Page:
Plaintiff testified that he does not remember the accident itself, which occurred at approximately 7:45 a.m. on October 1, 1997.   Plaintiff testified, however, that he recalled that he was traveling on a silver and yellow 12-speed bicycle and was wearing a yellow shirt and a white helmet.   He further testified that he was traveling westbound on Route 173, downhill, on the shoulder of the road behind a line of vehicles at a speed at which the vehicles were traveling.   A police officer testified that the speed limit on Route 173 is 30 miles per hour.   Plaintiff recalled that he had begun to brake because he intended to turn right at the street that was one block past Clinton Street.   He next recalls lying on the ground, with people around him.

Defendant testified that it was a dark morning, because of rain.   She was stopped at the stop sign at the intersection of Academy Street and Route 173 and intended to cross the intersection to proceed to Clinton Street, which is directly across from Academy Street.   Defendant testified that, when there were no longer headlights visible on Route 173, she looked to the right, the direction from which plaintiff was traveling, then to the left and then straight ahead.   Plaintiff read into evidence excerpts of defendant's deposition testimony, wherein defendant testified that, because there is a school near the intersection, she specifically looked for bicycles and children, and she did not see plaintiff.   After determining that it was safe to cross what defendant described as a “large” intersection, defendant's vehicle had entered Clinton Street when defendant felt an impact in the “back right side” of her vehicle.

We conclude that the jury could have found from the evidence presented at trial that defendant was not negligent, i.e., that she took every precaution to determine that it was safe to cross the intersection and that plaintiff was not yet visible when defendant looked in the direction from which plaintiff was traveling.   We therefore reverse the judgment, deny plaintiff's motion for a directed verdict, grant defendant's cross motion in part, set aside the verdict on liability and grant a new trial on liability only, including the issue of plaintiff's comparative negligence, inasmuch as “the responsibilities of [the parties] are best determined by the same jury at one time” (Monell v. City of New York, 84 A.D.2d 717, 718, 444 N.Y.S.2d 70).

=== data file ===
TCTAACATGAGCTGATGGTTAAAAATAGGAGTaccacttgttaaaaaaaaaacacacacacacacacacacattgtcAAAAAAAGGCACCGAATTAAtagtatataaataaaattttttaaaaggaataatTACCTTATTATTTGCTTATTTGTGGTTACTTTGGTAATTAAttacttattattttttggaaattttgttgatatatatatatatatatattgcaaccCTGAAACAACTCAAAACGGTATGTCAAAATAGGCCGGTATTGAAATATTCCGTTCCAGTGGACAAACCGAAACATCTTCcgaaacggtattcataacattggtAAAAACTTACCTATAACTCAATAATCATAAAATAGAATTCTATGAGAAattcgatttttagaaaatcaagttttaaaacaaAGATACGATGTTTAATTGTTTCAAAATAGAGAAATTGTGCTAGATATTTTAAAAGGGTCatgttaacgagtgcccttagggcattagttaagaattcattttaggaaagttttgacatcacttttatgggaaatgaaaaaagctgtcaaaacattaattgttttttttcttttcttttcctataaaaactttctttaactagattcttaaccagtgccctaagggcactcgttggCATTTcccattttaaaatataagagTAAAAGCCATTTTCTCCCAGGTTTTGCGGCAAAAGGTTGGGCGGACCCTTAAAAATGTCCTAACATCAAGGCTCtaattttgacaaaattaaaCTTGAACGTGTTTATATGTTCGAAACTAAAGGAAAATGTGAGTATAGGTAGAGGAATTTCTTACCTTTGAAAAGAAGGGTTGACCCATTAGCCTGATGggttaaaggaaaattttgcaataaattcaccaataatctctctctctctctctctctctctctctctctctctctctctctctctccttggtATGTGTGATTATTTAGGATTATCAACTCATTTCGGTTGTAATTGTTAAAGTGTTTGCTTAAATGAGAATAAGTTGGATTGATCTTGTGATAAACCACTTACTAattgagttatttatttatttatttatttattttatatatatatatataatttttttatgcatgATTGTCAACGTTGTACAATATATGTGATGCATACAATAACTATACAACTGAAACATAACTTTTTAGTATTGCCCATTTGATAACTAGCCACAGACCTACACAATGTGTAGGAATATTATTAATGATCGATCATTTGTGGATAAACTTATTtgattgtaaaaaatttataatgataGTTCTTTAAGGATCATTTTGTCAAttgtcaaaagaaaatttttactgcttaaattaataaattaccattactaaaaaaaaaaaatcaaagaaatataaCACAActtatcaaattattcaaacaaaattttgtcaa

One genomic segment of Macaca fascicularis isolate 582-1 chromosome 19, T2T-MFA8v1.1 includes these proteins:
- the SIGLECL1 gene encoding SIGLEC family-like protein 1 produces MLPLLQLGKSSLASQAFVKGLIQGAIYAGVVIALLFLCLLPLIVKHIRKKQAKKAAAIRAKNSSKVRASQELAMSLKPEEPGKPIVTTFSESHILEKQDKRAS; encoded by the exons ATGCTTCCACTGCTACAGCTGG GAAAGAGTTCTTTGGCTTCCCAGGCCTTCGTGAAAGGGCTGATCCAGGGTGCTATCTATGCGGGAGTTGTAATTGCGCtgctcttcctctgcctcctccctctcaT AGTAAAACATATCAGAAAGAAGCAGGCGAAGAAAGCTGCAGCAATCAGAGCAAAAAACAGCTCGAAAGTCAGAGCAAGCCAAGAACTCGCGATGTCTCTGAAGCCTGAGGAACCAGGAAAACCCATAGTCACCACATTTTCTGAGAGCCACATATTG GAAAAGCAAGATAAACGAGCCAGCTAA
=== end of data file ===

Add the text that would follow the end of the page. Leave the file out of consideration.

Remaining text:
We reject defendant's further contention that the award of damages for future loss of earnings is based upon legally insufficient evidence and is against the weight of the evidence.   It cannot be said that it would be “utterly irrational for a jury to reach the result it has determined upon” (Cohen v. Hallmark Cards, 45 N.Y.2d 493, 499, 410 N.Y.S.2d 282, 382 N.E.2d 1145), nor can it be said that the evidence preponderates so heavily in defendant's favor that the verdict with respect to damages for future loss of earnings could not have been reached upon any fair interpretation of the evidence (see Lolik v. Big v. Supermarkets, 86 N.Y.2d 744, 746, 631 N.Y.S.2d 122, 655 N.E.2d 163;  Shea v. Mazza, 307 A.D.2d 708, 762 N.Y.S.2d 221;  Manna v. Hubbard, 254 A.D.2d 693, 678 N.Y.S.2d 313).   We have reviewed defendant's remaining contentions and conclude that they are without merit.

It is hereby ORDERED that the judgment so appealed from be and the same hereby is unanimously reversed on the law without costs, the motion for a directed verdict is denied, the cross motion is granted in part, the verdict on liability is set aside, and a new trial is granted on liability only.